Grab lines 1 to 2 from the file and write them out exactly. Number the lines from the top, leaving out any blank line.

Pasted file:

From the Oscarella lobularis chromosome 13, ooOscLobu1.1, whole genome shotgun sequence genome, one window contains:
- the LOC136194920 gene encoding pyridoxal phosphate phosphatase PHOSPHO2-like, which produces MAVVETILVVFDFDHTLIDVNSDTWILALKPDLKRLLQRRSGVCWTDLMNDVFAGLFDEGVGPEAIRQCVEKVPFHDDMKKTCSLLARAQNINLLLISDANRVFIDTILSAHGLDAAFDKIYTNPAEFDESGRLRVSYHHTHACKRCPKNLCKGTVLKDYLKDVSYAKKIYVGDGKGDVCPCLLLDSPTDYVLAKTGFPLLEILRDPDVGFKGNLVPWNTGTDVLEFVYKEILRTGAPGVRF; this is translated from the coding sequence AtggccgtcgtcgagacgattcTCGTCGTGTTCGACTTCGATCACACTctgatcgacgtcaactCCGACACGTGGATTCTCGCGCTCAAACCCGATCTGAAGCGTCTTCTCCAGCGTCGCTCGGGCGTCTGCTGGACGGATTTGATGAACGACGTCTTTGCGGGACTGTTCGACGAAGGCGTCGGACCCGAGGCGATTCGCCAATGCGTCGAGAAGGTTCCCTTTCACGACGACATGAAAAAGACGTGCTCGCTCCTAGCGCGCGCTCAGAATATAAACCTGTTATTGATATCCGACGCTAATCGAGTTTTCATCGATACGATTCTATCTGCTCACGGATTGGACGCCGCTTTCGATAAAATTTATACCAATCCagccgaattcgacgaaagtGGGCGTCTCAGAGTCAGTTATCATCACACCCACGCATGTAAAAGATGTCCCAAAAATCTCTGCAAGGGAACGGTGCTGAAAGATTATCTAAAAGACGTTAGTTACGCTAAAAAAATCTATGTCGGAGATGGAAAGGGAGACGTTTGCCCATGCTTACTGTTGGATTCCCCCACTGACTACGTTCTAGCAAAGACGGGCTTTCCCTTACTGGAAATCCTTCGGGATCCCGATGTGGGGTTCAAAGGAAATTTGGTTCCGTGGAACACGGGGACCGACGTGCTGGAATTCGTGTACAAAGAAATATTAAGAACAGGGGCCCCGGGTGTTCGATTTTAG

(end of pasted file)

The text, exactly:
From the Oscarella lobularis chromosome 13, ooOscLobu1.1, whole genome shotgun sequence genome, one window contains:
- the LOC136194920 gene encoding pyridoxal phosphate phosphatase PHOSPHO2-like, which produces MAVVETILVVFDFDHTLIDVNSDTWILALKPDLKRLLQRRSGVCWTDLMNDVFAGLFDEGVGPEAIRQCVEKVPFHDDMKKTCSLLARAQNINLLLISDANRVFIDTILSAHGLDAAFDKIYTNPAEFDESGRLRVSYHHTHACKRCPKNLCKGTVLKDYLKDVSYAKKIYVGDGKGDVCPCLLLDSPTDYVLAKTGFPLLEILRDPDVGFKGNLVPWNTGTDVLEFVYKEILRTGAPGVRF; this is translated from the coding sequence AtggccgtcgtcgagacgattcTCGTCGTGTTCGACTTCGATCACACTctgatcgacgtcaactCCGACACGTGGATTCTCGCGCTCAAACCCGATCTGAAGCGTCTTCTCCAGCGTCGCTCGGGCGTCTGCTGGACGGATTTGATGAACGACGTCTTTGCGGGACTGTTCGACGAAGGCGTCGGACCCGAGGCGATTCGCCAATGCGTCGAGAAGGTTCCCTTTCACGACGACATGAAAAAGACGTGCTCGCTCCTAGCGCGCGCTCAGAATATAAACCTGTTATTGATATCCGACGCTAATCGAGTTTTCATCGATACGATTCTATCTGCTCACGGATTGGACGCCGCTTTCGATAAAATTTATACCAATCCagccgaattcgacgaaagtGGGCGTCTCAGAGTCAGTTATCATCACACCCACGCATGTAAAAGATGTCCCAAAAATCTCTGCAAGGGAACGGTGCTGAAAGATTATCTAAAAGACGTTAGTTACGCTAAAAAAATCTATGTCGGAGATGGAAAGGGAGACGTTTGCCCATGCTTACTGTTGGATTCCCCCACTGACTACGTTCTAGCAAAGACGGGCTTTCCCTTACTGGAAATCCTTCGGGATCCCGATGTGGGGTTCAAAGGAAATTTGGTTCCGTGGAACACGGGGACCGACGTGCTGGAATTCGTGTACAAAGAAATATTAAGAACAGGGGCCCCGGGTGTTCGATTTTAG